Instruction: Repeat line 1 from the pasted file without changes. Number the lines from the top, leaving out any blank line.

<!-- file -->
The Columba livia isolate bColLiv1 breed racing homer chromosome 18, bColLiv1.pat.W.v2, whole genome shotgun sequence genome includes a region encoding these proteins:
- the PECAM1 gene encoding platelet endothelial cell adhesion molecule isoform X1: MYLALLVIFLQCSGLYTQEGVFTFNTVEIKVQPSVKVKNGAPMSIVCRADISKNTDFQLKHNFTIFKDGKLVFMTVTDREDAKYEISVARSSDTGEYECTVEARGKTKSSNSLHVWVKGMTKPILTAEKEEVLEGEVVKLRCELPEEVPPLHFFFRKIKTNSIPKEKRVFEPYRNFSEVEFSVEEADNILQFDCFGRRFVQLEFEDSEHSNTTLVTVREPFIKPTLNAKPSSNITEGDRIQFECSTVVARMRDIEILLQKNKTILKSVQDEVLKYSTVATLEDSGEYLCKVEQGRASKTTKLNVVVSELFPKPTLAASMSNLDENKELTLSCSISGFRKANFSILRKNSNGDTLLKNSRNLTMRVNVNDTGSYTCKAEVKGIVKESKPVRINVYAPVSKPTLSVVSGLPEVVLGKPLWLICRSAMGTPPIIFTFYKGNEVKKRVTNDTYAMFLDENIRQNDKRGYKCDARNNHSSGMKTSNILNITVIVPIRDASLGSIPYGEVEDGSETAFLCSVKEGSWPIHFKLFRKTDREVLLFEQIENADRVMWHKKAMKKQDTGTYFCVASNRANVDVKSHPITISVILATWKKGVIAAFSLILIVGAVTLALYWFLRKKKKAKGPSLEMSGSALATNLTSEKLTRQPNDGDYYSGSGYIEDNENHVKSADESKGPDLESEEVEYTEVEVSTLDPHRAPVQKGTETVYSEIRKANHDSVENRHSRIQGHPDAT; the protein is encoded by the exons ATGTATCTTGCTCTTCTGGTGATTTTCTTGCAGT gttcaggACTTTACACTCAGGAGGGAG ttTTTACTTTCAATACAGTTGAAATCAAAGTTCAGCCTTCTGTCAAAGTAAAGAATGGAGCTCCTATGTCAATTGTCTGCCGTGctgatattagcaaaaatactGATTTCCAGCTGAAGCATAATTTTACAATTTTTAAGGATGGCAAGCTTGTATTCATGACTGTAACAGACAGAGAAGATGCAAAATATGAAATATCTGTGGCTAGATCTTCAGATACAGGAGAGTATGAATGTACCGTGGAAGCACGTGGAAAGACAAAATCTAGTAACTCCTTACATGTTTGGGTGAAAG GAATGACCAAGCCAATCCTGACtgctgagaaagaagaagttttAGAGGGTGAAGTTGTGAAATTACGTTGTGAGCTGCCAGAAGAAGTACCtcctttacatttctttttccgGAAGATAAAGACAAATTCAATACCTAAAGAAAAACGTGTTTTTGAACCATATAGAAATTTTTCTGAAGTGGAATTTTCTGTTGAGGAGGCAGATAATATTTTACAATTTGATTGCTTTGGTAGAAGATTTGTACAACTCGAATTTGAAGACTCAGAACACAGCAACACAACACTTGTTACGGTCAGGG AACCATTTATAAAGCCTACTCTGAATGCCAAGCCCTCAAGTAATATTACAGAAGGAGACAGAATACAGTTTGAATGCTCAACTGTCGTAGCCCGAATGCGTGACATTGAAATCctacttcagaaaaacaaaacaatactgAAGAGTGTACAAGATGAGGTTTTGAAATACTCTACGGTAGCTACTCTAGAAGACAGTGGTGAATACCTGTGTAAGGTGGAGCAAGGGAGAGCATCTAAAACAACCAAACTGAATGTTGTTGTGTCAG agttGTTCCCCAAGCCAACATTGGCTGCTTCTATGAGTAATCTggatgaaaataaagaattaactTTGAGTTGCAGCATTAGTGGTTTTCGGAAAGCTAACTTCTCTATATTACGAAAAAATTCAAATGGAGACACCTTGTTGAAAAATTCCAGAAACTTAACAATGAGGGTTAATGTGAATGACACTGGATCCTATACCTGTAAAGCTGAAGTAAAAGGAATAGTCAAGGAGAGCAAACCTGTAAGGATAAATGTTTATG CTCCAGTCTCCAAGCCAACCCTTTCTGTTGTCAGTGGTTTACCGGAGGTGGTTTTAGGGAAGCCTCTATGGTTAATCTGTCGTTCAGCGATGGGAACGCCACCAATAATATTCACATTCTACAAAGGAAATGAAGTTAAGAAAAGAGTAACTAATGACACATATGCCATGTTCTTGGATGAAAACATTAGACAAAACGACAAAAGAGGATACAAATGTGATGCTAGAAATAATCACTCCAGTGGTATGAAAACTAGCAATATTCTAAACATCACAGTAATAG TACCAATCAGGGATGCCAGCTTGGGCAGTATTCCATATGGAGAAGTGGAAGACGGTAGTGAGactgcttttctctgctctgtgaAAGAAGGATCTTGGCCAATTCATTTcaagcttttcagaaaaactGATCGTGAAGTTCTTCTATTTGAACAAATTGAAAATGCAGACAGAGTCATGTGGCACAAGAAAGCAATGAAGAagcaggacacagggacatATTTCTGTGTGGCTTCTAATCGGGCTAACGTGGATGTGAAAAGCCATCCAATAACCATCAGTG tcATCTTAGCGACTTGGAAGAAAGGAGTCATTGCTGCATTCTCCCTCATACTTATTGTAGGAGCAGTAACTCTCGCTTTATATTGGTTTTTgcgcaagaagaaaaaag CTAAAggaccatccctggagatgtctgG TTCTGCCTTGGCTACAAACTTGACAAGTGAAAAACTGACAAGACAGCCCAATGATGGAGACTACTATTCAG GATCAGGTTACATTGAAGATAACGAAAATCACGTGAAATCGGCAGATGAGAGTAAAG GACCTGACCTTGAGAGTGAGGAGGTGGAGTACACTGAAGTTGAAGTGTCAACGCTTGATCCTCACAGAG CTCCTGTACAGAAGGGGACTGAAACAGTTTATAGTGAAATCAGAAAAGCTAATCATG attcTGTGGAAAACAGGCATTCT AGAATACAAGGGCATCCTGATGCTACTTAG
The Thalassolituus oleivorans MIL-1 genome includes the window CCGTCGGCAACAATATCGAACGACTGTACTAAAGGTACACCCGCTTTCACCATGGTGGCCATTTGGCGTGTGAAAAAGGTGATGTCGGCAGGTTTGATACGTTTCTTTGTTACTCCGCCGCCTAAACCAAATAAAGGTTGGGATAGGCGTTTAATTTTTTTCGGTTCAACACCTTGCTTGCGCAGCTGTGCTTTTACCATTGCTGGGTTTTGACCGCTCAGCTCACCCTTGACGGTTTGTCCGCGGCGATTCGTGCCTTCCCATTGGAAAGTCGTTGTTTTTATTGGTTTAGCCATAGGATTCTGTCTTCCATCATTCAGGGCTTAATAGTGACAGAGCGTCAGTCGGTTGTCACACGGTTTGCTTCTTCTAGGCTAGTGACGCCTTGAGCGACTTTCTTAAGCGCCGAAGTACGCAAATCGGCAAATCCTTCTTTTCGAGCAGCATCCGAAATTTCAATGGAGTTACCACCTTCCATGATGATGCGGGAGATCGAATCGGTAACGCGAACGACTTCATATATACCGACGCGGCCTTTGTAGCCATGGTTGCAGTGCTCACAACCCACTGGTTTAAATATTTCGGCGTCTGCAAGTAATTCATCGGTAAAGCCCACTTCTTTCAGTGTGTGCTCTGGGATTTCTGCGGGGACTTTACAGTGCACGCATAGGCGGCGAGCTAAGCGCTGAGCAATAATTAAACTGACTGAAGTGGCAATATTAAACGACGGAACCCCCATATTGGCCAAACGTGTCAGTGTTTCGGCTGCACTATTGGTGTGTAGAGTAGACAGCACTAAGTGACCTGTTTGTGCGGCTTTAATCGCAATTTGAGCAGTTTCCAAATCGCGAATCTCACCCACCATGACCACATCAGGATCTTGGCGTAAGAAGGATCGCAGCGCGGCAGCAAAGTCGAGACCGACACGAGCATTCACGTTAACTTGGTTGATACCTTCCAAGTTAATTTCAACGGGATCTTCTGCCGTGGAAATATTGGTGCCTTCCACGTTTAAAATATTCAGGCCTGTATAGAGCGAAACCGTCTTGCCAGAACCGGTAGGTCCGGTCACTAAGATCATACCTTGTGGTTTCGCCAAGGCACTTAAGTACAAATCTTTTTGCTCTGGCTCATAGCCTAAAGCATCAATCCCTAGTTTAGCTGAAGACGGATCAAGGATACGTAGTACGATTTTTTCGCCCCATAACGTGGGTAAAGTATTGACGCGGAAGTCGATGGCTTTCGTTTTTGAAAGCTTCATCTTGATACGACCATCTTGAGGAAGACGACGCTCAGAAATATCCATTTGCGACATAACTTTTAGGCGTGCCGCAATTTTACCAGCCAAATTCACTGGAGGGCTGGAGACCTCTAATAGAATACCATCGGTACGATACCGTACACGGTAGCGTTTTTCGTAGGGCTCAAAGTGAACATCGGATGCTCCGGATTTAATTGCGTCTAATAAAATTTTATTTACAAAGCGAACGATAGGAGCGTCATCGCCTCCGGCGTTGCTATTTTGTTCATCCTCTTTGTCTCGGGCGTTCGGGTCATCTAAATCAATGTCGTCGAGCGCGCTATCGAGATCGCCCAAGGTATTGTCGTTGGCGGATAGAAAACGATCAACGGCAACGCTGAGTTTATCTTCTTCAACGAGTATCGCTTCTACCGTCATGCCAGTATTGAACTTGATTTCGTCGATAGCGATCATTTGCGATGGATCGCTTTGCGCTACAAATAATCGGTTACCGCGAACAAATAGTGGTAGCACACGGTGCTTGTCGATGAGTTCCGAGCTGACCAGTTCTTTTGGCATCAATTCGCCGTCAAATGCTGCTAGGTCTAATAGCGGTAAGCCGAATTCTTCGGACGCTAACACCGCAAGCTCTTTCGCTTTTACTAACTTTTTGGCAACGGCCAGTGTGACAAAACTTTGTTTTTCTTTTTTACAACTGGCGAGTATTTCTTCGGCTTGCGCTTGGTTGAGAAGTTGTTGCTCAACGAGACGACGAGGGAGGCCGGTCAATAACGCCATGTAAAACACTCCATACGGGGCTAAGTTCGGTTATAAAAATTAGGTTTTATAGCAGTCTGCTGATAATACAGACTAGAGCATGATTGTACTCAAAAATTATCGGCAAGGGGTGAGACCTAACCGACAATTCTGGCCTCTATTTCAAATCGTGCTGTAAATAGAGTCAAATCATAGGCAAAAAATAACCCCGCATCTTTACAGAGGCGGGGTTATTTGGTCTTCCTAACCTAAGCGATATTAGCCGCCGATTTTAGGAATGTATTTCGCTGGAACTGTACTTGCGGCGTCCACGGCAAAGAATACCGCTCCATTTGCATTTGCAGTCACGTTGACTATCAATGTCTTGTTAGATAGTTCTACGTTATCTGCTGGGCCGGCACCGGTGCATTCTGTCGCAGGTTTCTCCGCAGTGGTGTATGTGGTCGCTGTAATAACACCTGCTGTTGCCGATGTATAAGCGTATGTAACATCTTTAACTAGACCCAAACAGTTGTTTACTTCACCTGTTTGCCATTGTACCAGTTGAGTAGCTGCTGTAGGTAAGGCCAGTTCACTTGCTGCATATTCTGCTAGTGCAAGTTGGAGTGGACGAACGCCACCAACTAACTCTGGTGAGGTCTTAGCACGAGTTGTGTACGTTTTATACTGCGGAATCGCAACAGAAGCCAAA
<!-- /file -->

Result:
The Columba livia isolate bColLiv1 breed racing homer chromosome 18, bColLiv1.pat.W.v2, whole genome shotgun sequence genome includes a region encoding these proteins: